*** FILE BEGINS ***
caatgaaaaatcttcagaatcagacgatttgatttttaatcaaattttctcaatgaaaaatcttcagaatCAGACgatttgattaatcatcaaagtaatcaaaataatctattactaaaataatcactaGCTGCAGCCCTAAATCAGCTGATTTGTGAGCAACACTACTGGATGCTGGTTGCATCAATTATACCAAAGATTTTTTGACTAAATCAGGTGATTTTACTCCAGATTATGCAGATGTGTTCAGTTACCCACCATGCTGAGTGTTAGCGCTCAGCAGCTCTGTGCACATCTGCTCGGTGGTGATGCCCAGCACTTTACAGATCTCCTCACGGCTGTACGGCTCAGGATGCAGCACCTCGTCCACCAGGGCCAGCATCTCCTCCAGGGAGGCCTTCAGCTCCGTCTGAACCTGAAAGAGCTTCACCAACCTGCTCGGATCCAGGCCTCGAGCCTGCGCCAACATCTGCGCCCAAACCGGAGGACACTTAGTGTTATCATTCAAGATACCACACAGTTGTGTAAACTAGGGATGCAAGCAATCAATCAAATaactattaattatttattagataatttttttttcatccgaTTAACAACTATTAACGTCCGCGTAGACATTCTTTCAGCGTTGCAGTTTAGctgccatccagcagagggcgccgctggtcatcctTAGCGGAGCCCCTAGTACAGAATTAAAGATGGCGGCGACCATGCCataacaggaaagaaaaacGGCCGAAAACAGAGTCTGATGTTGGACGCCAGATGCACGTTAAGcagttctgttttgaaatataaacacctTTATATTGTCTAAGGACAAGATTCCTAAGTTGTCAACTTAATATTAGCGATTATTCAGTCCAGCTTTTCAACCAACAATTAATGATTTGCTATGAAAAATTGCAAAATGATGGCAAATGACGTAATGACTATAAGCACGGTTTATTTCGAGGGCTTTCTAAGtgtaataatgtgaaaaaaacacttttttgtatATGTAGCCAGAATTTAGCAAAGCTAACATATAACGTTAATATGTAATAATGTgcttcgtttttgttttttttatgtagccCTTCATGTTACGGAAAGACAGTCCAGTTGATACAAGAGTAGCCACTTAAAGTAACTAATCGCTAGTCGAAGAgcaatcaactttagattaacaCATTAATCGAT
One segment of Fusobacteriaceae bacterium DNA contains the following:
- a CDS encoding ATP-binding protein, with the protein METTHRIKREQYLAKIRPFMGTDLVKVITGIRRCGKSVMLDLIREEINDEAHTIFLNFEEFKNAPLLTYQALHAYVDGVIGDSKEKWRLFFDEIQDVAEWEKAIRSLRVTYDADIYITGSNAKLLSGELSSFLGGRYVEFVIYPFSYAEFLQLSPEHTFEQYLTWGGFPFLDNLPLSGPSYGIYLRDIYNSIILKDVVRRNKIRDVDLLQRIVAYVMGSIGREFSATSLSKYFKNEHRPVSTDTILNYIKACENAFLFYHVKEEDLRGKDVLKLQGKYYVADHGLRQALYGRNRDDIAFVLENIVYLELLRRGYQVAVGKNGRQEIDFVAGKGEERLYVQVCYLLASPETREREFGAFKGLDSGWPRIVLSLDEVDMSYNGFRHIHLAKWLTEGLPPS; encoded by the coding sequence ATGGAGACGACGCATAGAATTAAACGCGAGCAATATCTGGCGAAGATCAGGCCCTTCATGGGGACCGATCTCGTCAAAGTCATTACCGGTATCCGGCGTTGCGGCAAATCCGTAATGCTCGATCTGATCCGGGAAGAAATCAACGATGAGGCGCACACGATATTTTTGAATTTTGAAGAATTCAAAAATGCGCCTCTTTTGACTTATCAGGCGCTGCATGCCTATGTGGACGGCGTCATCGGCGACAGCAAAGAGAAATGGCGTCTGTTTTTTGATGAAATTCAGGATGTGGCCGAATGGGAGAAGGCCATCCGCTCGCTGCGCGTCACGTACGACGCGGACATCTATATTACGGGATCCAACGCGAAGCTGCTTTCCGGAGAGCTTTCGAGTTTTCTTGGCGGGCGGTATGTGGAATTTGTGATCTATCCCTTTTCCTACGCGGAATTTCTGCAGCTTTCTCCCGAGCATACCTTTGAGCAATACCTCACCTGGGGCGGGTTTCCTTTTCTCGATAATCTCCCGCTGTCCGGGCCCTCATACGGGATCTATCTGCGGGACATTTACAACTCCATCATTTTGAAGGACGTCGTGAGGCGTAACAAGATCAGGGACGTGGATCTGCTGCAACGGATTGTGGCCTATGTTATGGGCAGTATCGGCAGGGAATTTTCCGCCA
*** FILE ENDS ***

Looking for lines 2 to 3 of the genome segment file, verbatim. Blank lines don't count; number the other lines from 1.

One segment of Fusobacteriaceae bacterium DNA contains the following:
- a CDS encoding ATP-binding protein, with the protein METTHRIKREQYLAKIRPFMGTDLVKVITGIRRCGKSVMLDLIREEINDEAHTIFLNFEEFKNAPLLTYQALHAYVDGVIGDSKEKWRLFFDEIQDVAEWEKAIRSLRVTYDADIYITGSNAKLLSGELSSFLGGRYVEFVIYPFSYAEFLQLSPEHTFEQYLTWGGFPFLDNLPLSGPSYGIYLRDIYNSIILKDVVRRNKIRDVDLLQRIVAYVMGSIGREFSATSLSKYFKNEHRPVSTDTILNYIKACENAFLFYHVKEEDLRGKDVLKLQGKYYVADHGLRQALYGRNRDDIAFVLENIVYLELLRRGYQVAVGKNGRQEIDFVAGKGEERLYVQVCYLLASPETREREFGAFKGLDSGWPRIVLSLDEVDMSYNGFRHIHLAKWLTEGLPPS; encoded by the coding sequence ATGGAGACGACGCATAGAATTAAACGCGAGCAATATCTGGCGAAGATCAGGCCCTTCATGGGGACCGATCTCGTCAAAGTCATTACCGGTATCCGGCGTTGCGGCAAATCCGTAATGCTCGATCTGATCCGGGAAGAAATCAACGATGAGGCGCACACGATATTTTTGAATTTTGAAGAATTCAAAAATGCGCCTCTTTTGACTTATCAGGCGCTGCATGCCTATGTGGACGGCGTCATCGGCGACAGCAAAGAGAAATGGCGTCTGTTTTTTGATGAAATTCAGGATGTGGCCGAATGGGAGAAGGCCATCCGCTCGCTGCGCGTCACGTACGACGCGGACATCTATATTACGGGATCCAACGCGAAGCTGCTTTCCGGAGAGCTTTCGAGTTTTCTTGGCGGGCGGTATGTGGAATTTGTGATCTATCCCTTTTCCTACGCGGAATTTCTGCAGCTTTCTCCCGAGCATACCTTTGAGCAATACCTCACCTGGGGCGGGTTTCCTTTTCTCGATAATCTCCCGCTGTCCGGGCCCTCATACGGGATCTATCTGCGGGACATTTACAACTCCATCATTTTGAAGGACGTCGTGAGGCGTAACAAGATCAGGGACGTGGATCTGCTGCAACGGATTGTGGCCTATGTTATGGGCAGTATCGGCAGGGAATTTTCCGCCA